Factory orders climb
Published: Wednesday, January 30, 2008 at 6:01 a.m.
Last Modified: Tuesday, January 29, 2008 at 7:06 p.m.
NEW YORK - Orders to factories for big-ticket manufactured goods jumped unexpectedly in December, good news amid signs that the U.S. economy may be tipping toward a recession.
Still, analysts said the 5.2 percent growth in orders likely came from overseas demand and that domestic growth faced continuing threats from tight credit and mortgage markets that have forced consumers to retrench.
The Conference Board report Tuesday that consumer confidence fell sharply in January on worries over deteriorating business conditions and a weakening job market gave another sign of consumer angst.
The New York-based business research group said that its Consumer Confidence Index dropped to 87.9 in January from a revised 90.6 in December. That put it back to about where it was in November, when it registered 87.8. The January reading was just a tad below the 88 expected by Wall Street analysts, according to Thomson/IFR.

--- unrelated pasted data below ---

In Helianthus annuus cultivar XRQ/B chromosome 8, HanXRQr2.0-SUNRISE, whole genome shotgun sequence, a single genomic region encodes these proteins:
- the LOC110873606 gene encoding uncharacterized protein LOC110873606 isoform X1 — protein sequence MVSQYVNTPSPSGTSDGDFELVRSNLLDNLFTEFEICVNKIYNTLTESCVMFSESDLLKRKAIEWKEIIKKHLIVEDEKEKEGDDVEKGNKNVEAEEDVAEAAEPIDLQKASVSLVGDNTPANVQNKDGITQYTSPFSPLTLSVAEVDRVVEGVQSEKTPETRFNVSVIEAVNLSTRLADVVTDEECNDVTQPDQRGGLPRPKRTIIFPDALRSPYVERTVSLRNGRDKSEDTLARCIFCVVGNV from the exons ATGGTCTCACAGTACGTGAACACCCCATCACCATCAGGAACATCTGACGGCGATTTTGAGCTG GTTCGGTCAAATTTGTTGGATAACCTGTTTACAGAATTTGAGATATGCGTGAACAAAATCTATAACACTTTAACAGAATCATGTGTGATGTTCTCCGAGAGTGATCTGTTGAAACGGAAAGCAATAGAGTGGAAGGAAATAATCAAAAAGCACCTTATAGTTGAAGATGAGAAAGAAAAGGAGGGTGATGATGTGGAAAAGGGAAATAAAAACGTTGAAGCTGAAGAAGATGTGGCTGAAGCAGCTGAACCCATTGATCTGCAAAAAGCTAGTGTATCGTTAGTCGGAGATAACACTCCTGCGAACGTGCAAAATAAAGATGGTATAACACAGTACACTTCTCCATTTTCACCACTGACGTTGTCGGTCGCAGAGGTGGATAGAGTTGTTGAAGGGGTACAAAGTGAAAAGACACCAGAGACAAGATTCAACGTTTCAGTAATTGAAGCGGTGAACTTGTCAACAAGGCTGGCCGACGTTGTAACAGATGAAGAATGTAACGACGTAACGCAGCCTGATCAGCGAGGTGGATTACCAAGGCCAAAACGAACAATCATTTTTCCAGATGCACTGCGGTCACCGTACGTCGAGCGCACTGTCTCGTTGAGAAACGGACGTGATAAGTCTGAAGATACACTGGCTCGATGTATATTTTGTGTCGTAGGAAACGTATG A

Meanwhile, a key index that tracks home prices plunged a record 8.4 percent in November.
The drop in the Standard & Poor's/Case-Shiller 10-city composite home price index was the 11th straight monthly decline and the biggest year-to-year drop since a 6.7 percent decrease in October.
While acknowledging that the factory orders report was a positive sign, economists worried that it would be misinterpreted as signaling greater strength than exists.
"So make no mistake: The U.S. economy remains under severe stress,'' said Bernard Baumohl, managing director of the Economic Outlook Group, in a research note. "When you have more than 70 percent of the economy (consumers) in retrenchment mode and a banking sector shutting down the lending window, the prospects of a recession are still very real.''
David Huether, chief economist of the National Association of Manufacturers worried that the downturn in housing would hurt the economy.
"This is why immediate action from Capitol Hill on an economic stimulus package is needed to encourage both consumer spending and business investment,'' Huether said
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